The data used for analysis was descriptive statistics which described the general perceptions and knowledge of the nursing professionals. On the patients' part, the qualitative textual analysis was conducted using a questionnaire response that requested all the participants to define their health literacy. Macabasco-O'Connell, Aurelia, and Eileen's study revealed that the nurses' professional role of understanding and their knowledge of patient health literacy impacts either negatively or positively on the patients' health outcome. They continue to assert that patients' perceptions and knowledge of health literacy's outcome role are limited. Health literacy was also reported to be a low priority among providers and organizations. Nursing plays an important part in the direct patient care and the delivery of health services. Educating nurses on health literacy and improving patient communication and understanding can improve clinical outcomes.
This article is significance to the study since it offers a background of sufficient information on the application of health literacy. At the same not, this article will serve well other researchers who would love to combine it with other relevant studies. Health literacy which is low is common. As the diversity of patients continue to rise within the health care setting, and at the same time complexity and demand of health tasks and information being scarce, the entertaining reduced capture of health literacy will be problematical in the long run. The study focuses on various level systems of health care that examine how patient health literacy in the family of patient population can be determined. Equally, the study will help in determining what programs are to be put in place that will be addressing the limited patient health literacy. Additionally, the study has to look at the roles of rapid health screening procedures and tools that help in assessing literacy in huge populations and how fair it is to determine which approach is operational in supporting quality care improvement. Furthermore, the systems of health care need to sustain and facilitate the continuity of education on health literacy among the healthcare providers and nurses. The nursing education ought to take account of a greater emphasis on incorporating health literacy of patients within the curriculum of the nursing school. Thus, nursing curriculum ought to include some concepts such as perceptions and knowledge of health literacy's outcome from Macabasco-O'Connell, Aurelia, and Eileen's study. But, concept borrowings will be limited to the impacts of understanding and knowledge of patient health literacy about the patients' health outcome. Future research is duty-bound to address educational approaches for nurses, and in what way is increasing understanding and knowledge of health literacy can help in advancing patient health outcomes.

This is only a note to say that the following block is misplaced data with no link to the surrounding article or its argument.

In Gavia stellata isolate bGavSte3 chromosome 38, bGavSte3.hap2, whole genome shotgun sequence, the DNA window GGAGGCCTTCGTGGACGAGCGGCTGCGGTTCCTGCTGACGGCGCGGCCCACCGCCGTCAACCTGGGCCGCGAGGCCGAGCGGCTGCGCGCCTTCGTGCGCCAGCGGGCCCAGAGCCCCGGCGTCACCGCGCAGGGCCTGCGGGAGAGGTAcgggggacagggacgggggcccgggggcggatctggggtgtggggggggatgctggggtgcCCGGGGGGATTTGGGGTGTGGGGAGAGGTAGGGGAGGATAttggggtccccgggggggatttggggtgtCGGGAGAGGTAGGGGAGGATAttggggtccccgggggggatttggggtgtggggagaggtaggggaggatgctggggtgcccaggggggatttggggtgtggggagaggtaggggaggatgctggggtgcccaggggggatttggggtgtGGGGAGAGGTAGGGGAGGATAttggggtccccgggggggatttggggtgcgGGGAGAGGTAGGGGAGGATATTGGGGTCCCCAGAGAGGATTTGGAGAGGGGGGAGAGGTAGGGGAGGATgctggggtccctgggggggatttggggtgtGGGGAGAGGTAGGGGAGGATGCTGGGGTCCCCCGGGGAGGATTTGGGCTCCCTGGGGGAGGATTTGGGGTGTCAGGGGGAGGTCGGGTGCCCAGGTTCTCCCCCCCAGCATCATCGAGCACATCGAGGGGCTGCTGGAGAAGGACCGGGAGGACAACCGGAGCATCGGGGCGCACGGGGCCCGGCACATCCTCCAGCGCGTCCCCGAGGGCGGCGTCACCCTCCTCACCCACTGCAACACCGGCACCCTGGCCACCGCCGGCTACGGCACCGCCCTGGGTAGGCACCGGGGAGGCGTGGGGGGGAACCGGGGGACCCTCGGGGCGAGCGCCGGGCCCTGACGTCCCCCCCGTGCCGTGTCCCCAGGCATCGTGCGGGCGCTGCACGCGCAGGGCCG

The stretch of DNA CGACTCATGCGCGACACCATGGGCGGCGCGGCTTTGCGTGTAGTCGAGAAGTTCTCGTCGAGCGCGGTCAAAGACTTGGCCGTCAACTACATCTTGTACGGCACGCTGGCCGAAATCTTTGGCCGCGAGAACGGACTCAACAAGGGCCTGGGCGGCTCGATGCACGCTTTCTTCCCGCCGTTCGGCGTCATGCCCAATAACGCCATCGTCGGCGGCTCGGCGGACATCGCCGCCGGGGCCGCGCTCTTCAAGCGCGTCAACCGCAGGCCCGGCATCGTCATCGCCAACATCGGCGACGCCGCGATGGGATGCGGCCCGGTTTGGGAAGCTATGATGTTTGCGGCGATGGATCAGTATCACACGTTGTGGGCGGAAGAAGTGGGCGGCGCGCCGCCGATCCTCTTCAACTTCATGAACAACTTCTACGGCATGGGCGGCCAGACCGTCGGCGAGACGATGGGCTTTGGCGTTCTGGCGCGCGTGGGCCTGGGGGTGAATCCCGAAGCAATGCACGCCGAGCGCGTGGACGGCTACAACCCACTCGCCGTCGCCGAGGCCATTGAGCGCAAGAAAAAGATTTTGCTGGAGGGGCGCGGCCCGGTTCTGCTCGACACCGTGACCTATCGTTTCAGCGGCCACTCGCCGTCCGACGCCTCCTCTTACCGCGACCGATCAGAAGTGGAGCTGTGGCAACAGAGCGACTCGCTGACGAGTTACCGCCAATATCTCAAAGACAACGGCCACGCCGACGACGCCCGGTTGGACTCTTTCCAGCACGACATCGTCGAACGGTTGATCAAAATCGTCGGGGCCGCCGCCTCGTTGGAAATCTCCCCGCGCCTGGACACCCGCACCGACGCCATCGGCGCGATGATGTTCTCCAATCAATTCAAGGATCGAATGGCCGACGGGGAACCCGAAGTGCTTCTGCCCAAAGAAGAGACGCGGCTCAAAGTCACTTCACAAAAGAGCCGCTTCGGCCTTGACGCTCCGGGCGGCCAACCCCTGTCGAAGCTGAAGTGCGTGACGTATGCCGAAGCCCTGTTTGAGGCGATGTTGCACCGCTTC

Roundtable on Health Literacy; Board on Population Health and Public Health. Practice; Institute of Medicine. Implications of Health Literacy for Public Health: Workshop Summary. Washington (DC): National Academies Press (US); 2014 Sep 10. Appendix C, A Prescription Is Not Enough: Improving Public Health with Health Literacy. Available from: https://www.ncbi.nlm.nih.gov/books/NBK242434
The roundtable comprises of leaders from the government Foundation, academia, industry, representatives, and associations of consumer and patient interests who strive hard to improve and address the health literacy. For the roundtable partners achieve their core mission, they usually deliberate on various...